Breaking barriers to help all students feel at home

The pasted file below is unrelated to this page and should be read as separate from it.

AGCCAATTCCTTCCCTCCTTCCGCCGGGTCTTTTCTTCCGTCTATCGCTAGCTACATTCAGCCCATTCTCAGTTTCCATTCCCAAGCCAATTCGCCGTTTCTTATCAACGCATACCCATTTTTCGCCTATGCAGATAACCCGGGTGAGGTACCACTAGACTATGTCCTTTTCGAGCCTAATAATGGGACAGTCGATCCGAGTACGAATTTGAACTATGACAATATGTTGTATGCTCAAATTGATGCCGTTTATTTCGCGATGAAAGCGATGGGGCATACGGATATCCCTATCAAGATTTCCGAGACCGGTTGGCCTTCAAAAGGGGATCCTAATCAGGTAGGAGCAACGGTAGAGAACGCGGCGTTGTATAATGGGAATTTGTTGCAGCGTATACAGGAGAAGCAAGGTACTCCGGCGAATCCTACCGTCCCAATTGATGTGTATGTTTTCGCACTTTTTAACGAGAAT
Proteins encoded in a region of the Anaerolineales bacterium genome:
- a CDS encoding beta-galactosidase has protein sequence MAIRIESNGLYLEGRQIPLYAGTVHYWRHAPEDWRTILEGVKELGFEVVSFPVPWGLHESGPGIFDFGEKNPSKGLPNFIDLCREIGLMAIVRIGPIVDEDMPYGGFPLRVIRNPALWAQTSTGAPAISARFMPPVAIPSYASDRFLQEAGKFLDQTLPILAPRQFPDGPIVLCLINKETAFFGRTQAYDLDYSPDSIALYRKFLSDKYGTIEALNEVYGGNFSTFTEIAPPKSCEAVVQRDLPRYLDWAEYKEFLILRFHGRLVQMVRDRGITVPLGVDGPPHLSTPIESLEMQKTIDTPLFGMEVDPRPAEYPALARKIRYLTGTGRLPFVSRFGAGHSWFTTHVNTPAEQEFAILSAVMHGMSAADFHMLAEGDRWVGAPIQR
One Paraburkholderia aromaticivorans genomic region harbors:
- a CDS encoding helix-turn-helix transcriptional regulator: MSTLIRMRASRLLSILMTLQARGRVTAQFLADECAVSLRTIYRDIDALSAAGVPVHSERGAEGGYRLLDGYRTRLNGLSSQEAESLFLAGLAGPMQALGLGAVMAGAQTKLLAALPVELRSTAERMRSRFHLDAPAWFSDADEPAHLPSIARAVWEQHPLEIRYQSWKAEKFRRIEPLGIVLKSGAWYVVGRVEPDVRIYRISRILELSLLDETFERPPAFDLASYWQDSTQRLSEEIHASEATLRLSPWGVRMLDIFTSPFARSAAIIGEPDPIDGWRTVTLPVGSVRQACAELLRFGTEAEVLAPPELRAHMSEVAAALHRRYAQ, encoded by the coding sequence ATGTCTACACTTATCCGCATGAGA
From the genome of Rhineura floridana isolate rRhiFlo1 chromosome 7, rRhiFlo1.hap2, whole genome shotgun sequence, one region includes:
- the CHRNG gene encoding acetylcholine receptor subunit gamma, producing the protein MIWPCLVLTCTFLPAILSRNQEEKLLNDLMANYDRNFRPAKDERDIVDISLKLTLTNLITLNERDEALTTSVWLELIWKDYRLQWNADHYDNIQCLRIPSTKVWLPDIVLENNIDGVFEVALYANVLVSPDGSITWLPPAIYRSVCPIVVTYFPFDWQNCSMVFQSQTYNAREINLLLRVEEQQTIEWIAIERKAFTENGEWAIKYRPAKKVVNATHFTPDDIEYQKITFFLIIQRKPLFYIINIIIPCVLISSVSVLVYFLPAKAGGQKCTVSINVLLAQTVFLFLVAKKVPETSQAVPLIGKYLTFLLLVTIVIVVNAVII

In the hope of fostering a sense of community on the Hill, Alexis Atkinson ’15 started a new initiative, the Colby Community Enrichment Program (CCEP), pronounced “seep.” With the help of the club’s faculty advisor, Associate Professor of American Studies and Christian A. Johnson Associate Professor of Integrative Liberal Learning Margaret McFadden, along with a team of dedicated members, CCEP tries to “break barriers and build bridges,” Atkinson said.The idea for CCEP came to Atkinson during a Posse meeting last winter, when she was confronted with surprising statistics of how many college students, regardless of involvement in clubs, societies or sports teams, still felt lonely and disconnected on their campuses. “For a lot of people, college is the first time living at school and it becomes your home,” she said. “Home is really a construction of people you are comfortable with.” Various studies show that having a strong support system during late adolescence and early adulthood (typically the period when people establish their personal identity) makes the process of adapting to new environments less challenging. For Atkinson, CCEP is an important avenue for students to interact with people that they would most likely not encounter in their daily campus routine and begin to feel more at home on campus. Especially in light of recent SHOUT! Week and Reclaim Colby, CCEP is dedicated to encouraging conversation about campus culture and stereotypes.CCEP has received positive feedback from the College community and there is a clear interest in wanting to engage in conversation and offer this support system to students. So far, CCEP has worked closely with the Office of Campus Life and hopes to collaborate with Pugh Center clubs.According to Molly Hodgkins ’15, the events coordinator for CCEP, the best part of CCEP is that it allows students to participate in events without worrying about being invited. “While this is great for me now to have such a support system and close-knit group that I feel I belong to, I remember what it was like to be a freshman and not have a ‘group’ while it seemed like everyone did,” she said. “CCEP puts on events that you can come to without having to be invited, without having to a have a ‘group’ that is going, and you can have fun and feel like you are included.” CCEP also encourages activities and strategies that facilitate stimulating interactions in which students step out of their comfort zones and begin to build new relationships with their peers. One such activity Atkinson explained would involve altering your regular route to class in the morning or changing where you sit in the dining halls with the goal of changing the groups of people you come into contact with. “You don’t want to get to senior week and realize that there are so many people you don’t know,” Atkinson said. “You don’t want to miss out on your Colby experience.” By joining CCEP, Ramon Arriaga ’16 wanted to facilitate interactions and make it easier to expand friend-groups and build meaningful relationships. “I am very privileged,” he said. “I am Hispanic but I can pass as white and I am male. Why should I be so lucky and not everyone else?” Arriaga is a first generation college student from San Francisco whose parents encouraged him to get a higher education degree. As a prospective student, Arriaga visited the College as part of ColbyLive, an initiative that brings prospective students of color to campus. But the learning opportunities outside the classroom were not what he had expected. “I imagined Colby as a place where ideas were always flowing and conversations were dynamic. I imagined it as a community-oriented college,” he said. In his work with CCEP, Arriaga hopes to foster the kind of community he had envisioned.For CCEP Vice President Victoria Falcon ’15, coming to college involved the same kinds of concerns typical of most first-year students. “Transitioning to college was very difficult because I didn’t know anyone,” she said. “I basically grew up with my friends [throughout school.]” But as a Pugh Center Scholar, Falcon also had a mentor who helped her navigate the campus. “In an ideal world, I would want every first-year student to have a mentor so that they wouldn’t have to be confronted with the thought of transferring because they felt excluded. Feeling alone is not a good feeling,” she said. There should never be a question about whether the smiling faces on the Colby web page are genuine or not, Falcon explained, and she is dedicated to making the campus a more cohesive community. “My brother is my inspiration,” she said. “He was diagnosed with cancer last summer and chose to go to Stanford during his treatment. The way my brother approached and responded to instances of exclusion and alienation, taught me the importance of finding people who value you for who you are regardless of your differences. CCEP wants to help students realize that there are people who care at Colby.”According to McFadden, “CCEP has great potential to make a big difference in students’ lives and the sense of community on campus. The students who have founded the club have been very thoughtful in analyzing the current state of the campus, and in developing creative and fun ideas to bring people together in new ways.”

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